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MBTI® Users Conference—Creating a Culture of Clarity / Where’s the Research?

Dec 1, 2016 in MBTI Talk | 0 comments

Continuing with Patrick Kerwin’s session at the MBTI® Users Conference, Patrick addressed the criticism that the MBTI assessment is not in clinical psychology journals. Well, it’s not in other journals because it’s not a clinical tool. It doesn’t belong in clinical journals. A CPP board member didn’t use it in his published research for that very reason. His research, by the way, was on coronary disease and other health conditions. Why would he use the MBTI tool for this? There is plenty of research on the MBTI tool. I suggest visiting www.capt.org/MILO. The “MILO” in this web address stands for Mary and Isabel Library Online. Mary is Dr. Mary McCaulley, who was a clinical psychologist at the University of Florida. She and Isabel founded CAPT as an MBTI research laboratory. You will find numerous published works there. You can also reach out to CPP’s Research Department at research@cpp.com for further research inquiries. Want to read more about the Users Conference? Check out my previous blogs in this series: MBTI® Users Conference—Creating a Culture of Clarity / Clinical Psychology Criticism MBTI® Users Conference—Creating a Culture of Clarity / Ambiverts? MBTI® Users Conference—Creating a Culture of Clarity / Type Dynamics MBTI® Users Conference—Creating a Culture of Clarity / Proper Type Language MBTI® Users Conference—Creating a Culture of Clarity MBTI® Users Conference—Communication Breakthroughs: The Genesis for Better Understanding of Others MBTI® Users Conference—From Diversity to Inclusion to Engagement MBTI® Users Conference—The Art of Culture Hacking MBTI® Users Conference—A Step II™ Day MBTI® Users Conference—Culture...

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MBTI® Users Conference—Creating a Culture of Clarity / Clinical Psychology Criticism

Nov 29, 2016 in MBTI Talk | 0 comments

Patrick Kerwin then shared a criticism about the MBTI® assessment he’s heard that “clinical psychologists don’t believe in the MBTI® tool.” I didn’t get training on the MBTI tool in my clinical program. Clinical psychologists are typically trained to administer “tests” that address psychological problems. As Patrick stated, the argument that clinicians don’t use the MBTI tool is like saying “it’s hard to find an engineer who uses a plunger.” The MBTI tool is not a test, and it doesn’t identify right or wrong about an individual. Instead, it is meant (using Isabel Briggs Myers’ words) to help us make “clearer perceptions and sounder judgments.” Unlike tests that many clinicians use and the tests I was trained on in graduate school, with the MBTI tool there are no better or worse personality types. When it comes to the MBTI tool, all of us bring something to every situation we are in and all of us have potential blind spots. I’ve been trained on and think very highly of many clinical tests. However, when it comes to exploring communication, team building, leadership, innovation, influencing and so much more, I think the MBTI tool tops the list. Want to read more about the Users Conference? Check out my previous blogs in this series: MBTI® Users Conference—Creating a Culture of Clarity / Ambiverts? MBTI® Users Conference—Creating a Culture of Clarity / Type Dynamics MBTI® Users Conference—Creating a Culture of Clarity / Proper Type Language MBTI® Users Conference—Creating a Culture of Clarity MBTI® Users Conference—Communication Breakthroughs: The Genesis for Better Understanding of Others MBTI® Users Conference—From Diversity to Inclusion to Engagement MBTI® Users Conference—The Art of Culture Hacking MBTI® Users Conference—A Step II™ Day MBTI® Users Conference—Culture...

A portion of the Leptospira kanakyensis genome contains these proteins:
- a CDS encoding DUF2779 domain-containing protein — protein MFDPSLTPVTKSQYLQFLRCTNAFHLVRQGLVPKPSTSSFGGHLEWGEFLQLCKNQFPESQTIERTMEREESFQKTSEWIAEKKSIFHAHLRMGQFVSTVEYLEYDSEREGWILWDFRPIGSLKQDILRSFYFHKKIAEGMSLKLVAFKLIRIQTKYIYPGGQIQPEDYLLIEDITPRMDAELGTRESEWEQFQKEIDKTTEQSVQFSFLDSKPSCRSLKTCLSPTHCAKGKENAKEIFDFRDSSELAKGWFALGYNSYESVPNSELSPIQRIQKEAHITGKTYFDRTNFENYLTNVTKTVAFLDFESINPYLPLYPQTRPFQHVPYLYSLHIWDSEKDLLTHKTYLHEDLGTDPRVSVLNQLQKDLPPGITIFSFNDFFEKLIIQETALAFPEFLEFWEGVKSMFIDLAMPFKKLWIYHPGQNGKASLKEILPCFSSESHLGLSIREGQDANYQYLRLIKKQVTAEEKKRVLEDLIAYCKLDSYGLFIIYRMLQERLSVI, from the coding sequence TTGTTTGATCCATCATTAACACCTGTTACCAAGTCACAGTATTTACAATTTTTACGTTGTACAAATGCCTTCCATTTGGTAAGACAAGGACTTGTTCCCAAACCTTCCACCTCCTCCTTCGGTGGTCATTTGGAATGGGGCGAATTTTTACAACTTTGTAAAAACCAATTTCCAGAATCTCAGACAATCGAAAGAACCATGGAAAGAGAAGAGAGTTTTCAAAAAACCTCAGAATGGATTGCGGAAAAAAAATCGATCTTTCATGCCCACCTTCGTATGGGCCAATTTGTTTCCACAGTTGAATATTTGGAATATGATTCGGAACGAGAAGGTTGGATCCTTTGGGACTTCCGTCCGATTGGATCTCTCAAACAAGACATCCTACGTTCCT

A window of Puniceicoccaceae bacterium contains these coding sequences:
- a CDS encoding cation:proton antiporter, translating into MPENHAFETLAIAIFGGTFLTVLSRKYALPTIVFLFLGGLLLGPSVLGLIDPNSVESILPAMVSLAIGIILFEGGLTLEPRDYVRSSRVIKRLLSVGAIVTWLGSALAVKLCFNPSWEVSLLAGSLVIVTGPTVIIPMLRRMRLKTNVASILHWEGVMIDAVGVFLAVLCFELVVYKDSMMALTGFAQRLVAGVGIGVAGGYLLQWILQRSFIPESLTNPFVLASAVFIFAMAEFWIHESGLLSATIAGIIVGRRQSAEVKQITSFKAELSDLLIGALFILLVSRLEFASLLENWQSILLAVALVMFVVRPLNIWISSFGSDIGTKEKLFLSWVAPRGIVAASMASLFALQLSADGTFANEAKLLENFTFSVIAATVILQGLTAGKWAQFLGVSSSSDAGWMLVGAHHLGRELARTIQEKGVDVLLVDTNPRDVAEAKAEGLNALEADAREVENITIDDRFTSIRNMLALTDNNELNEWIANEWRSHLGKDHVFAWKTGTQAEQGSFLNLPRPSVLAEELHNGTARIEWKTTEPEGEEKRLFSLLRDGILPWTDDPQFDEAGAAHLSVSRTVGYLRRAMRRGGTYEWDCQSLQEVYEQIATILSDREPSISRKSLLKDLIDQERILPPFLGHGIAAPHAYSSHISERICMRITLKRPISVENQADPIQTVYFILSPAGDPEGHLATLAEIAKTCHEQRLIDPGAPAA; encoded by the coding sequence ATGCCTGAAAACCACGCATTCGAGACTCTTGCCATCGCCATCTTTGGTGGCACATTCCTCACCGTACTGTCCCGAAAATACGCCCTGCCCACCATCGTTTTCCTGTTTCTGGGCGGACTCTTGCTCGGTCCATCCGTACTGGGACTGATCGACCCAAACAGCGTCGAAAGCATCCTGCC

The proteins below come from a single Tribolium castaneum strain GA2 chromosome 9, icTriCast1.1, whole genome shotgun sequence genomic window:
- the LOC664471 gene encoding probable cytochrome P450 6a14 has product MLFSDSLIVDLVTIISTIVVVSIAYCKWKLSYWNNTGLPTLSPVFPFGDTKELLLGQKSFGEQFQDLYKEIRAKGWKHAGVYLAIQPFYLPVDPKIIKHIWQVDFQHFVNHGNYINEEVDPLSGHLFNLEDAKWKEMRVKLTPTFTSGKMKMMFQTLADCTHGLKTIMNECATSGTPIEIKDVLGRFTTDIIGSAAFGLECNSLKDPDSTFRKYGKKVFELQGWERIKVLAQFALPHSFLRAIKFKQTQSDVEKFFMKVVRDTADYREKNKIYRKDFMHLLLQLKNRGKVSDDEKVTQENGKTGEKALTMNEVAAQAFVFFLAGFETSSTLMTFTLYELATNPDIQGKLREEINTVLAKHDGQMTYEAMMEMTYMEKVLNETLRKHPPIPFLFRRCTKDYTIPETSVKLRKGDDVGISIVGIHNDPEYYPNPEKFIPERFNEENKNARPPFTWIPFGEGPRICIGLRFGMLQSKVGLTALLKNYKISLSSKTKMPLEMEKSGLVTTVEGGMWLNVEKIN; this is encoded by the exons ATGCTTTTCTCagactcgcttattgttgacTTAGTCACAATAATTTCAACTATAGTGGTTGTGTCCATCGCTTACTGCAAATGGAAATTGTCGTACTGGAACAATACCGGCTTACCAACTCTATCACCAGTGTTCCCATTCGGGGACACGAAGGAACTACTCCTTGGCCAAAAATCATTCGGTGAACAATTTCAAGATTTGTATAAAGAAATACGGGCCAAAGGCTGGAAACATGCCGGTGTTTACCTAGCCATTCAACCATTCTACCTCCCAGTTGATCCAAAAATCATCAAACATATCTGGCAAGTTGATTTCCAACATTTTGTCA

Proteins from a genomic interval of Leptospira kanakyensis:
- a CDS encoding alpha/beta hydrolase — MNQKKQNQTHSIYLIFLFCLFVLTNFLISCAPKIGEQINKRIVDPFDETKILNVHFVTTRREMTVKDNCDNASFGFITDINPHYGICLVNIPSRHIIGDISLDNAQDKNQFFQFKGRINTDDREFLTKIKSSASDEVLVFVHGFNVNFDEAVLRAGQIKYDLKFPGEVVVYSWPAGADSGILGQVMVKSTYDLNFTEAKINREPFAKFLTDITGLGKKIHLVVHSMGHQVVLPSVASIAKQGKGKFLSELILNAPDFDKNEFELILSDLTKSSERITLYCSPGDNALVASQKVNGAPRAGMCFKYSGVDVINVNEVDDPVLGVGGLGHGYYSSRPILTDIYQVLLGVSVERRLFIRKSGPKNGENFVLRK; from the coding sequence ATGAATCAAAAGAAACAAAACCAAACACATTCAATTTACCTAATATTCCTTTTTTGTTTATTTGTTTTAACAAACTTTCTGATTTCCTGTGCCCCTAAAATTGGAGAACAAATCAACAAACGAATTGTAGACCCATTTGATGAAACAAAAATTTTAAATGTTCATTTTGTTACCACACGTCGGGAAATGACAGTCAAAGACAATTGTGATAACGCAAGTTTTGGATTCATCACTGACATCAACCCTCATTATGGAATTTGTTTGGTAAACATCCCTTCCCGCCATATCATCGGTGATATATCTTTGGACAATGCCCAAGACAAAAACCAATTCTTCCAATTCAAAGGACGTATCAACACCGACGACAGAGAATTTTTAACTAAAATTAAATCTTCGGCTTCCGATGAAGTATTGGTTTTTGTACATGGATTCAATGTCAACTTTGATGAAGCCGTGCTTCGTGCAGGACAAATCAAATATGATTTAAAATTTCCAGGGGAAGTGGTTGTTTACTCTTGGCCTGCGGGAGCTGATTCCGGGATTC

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MBTI® Users Conference—Creating a Culture of Clarity / Ambiverts?

Nov 25, 2016 in MBTI Talk | 0 comments